They applied tourniquets to legs severed by improvised explosive devices, survived Humvee roll-overs, and eliminated the enemy with M16s... then they dusted off their uniforms and provided contracting expertise to get vital supplies and services to our warfighters. It's all in a days' work for the contingency contracting officer teams of the Expeditionary Contracting Command, training to deploy.

The teams are relatively new. Their formation began when the Army recognized the need for Soldiers proficient in contracting to deploy with Army units. When the Army formed the Army Contracting Command and its subordinate Expeditionary Contracting Command in 2008, the teams and the 51 C military occupational specialty were born. These contingency contracting specialists have been growing and improving their efficiency and effectiveness to fulfill their wartime mission ever since.

Recently contingency contracting officers (enlisted and officer personnel) scheduled to deploy in 2010 spent two weeks of intensive training at Fort Riley, Kan. The first week focused on critical warrior tasks; the second week subjected the Soldiers to various contracting scenarios designed to prepare them to effectively handle joint expeditionary contracting in Iraq and Afghanistan.

"We're giving these Soldiers critical skills training; individual skills that will enable them to better survive what happens on the battlefield," said Command Sgt. Maj. Jeffrey Mellinger, Army Materiel Command's Command Sergeant Major.

"Twenty four percent of casualties are non-battle related. Take the life-saving training seriously - the life you save may be your own," Mellinger told the trainees.

In addition to medical aid, vehicle roll-over survival and marksmanship, the Soldiers also trained in convoy operations, medical evacuation, and combat scenarios that included practice in the use of force judgment.

The second week of contracting scenarios started with a workload of four existing contracts, four field ordering officer files and 15 new requirements for goods and services, such as purchasing sniper backpacks and arranging for crane services. Each new day brought new requirements, problems with current contracts, and visitors interrupting the battle rhythm, just like the real world.

"There are plenty of changes over a period of time, especially in contracting, so to keep up with the local changes, policies, and contract clauses this is training of epic proportions for me and other CCOs here training with us," said Sgt. 1st Class James Illes, 412th Contracting Support Brigade, a participant in the training.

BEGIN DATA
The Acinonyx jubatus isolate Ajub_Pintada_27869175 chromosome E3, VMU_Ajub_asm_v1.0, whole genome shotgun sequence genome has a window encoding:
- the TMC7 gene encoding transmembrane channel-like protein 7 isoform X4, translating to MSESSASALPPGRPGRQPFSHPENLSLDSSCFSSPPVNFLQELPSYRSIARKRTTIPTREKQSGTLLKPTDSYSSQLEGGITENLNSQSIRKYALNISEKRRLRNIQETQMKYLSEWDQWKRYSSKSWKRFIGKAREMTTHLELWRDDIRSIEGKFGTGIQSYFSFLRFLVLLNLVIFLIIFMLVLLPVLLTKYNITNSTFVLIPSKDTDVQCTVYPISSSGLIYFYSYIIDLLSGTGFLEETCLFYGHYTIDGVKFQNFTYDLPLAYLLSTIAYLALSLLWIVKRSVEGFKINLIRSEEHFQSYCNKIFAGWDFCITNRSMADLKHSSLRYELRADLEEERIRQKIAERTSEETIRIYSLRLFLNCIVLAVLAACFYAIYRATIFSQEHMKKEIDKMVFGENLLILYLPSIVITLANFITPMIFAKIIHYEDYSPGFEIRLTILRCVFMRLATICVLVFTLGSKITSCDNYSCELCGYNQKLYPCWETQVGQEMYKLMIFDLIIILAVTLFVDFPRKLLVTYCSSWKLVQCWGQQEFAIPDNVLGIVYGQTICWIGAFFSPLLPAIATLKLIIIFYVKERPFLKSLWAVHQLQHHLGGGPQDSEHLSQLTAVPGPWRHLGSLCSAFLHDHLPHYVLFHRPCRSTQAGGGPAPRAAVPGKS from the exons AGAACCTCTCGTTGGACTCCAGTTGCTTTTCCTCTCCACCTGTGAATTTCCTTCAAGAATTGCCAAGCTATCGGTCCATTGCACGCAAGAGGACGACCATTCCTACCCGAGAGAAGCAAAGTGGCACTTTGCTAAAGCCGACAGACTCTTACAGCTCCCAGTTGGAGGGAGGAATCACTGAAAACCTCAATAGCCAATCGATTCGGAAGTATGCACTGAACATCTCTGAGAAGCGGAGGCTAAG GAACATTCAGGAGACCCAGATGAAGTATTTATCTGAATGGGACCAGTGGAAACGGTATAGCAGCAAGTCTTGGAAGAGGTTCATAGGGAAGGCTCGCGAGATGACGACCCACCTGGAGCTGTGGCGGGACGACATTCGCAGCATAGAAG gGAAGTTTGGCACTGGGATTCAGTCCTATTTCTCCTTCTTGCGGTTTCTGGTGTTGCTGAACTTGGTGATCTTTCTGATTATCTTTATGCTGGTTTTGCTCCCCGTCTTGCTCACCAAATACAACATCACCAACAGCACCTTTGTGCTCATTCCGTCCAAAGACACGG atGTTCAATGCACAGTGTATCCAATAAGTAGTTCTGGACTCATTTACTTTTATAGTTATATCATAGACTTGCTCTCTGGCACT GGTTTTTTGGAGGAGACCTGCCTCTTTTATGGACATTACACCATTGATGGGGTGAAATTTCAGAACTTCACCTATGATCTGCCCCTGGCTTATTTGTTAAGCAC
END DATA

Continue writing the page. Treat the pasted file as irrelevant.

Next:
The 412th Contracting Support Brigade, Fort Sam Houston, Texas, brought together a wealth of leadership and expertise from throughout the 412th CSB headquarters and other contracting battalions to train the contingency contracting officers. Although this was a 412th exercise, the 901st Contingency Contracting Battalion had the lead. The training was a joint initiative supported by Fort Riley trainers and facilities as well as contracting personnel from the Army Contracting Command, the Air Force, Army Materiel Command and the Department of Defense.

"What we're looking for in this training are well-rounded contingency contracting officers who can go any place, anywhere and conduct their missions," said Lt. Col. Tonie Jackson, commander, 901st CCB.
Soldiers also had the opportunity to discuss current operations in theatre with principal assistants responsible for contracting and regional contracting center personnel via video teleconferencing from Iraq and Afghanistan. Prior to the training, these leaders had partnered with the 412th to develop the contracting scenarios.

Gaining increased warrior and contracting skills wasn't the only benefit. The Soldiers were placed in training teams in order to network with other contracting professionals. Developing and improving the training of contingency contracting officers has been a primary focus of ECC since its inception. Plans are already underway to improve this training for 2011.

"Teams perform better if they know each other. This training will weld our contracting officers into teams. A team is always stronger than an individual," said Col. Jeff Morris, commander, 412th CSB. "Next year we're going to try to bring the National Guard and the Army Reserves to train with us; the Air Force is also asking us if they can bring some of their airmen to train with us."

Although this training exercise focused on preparing Soldiers to operate in the Joint Contracting Command Iraq-Afghanistan, the Soldiers also deploy for humanitarian assistance, such as the on-going response to the earthquake in Haiti. Currently ECC contingency contracting officers are located in 27 states and six foreign countries.
"Our goal is for the 51 Charlies to be fully accepted and recognized in their capacity as the contracting experts that they are," Mellinger said.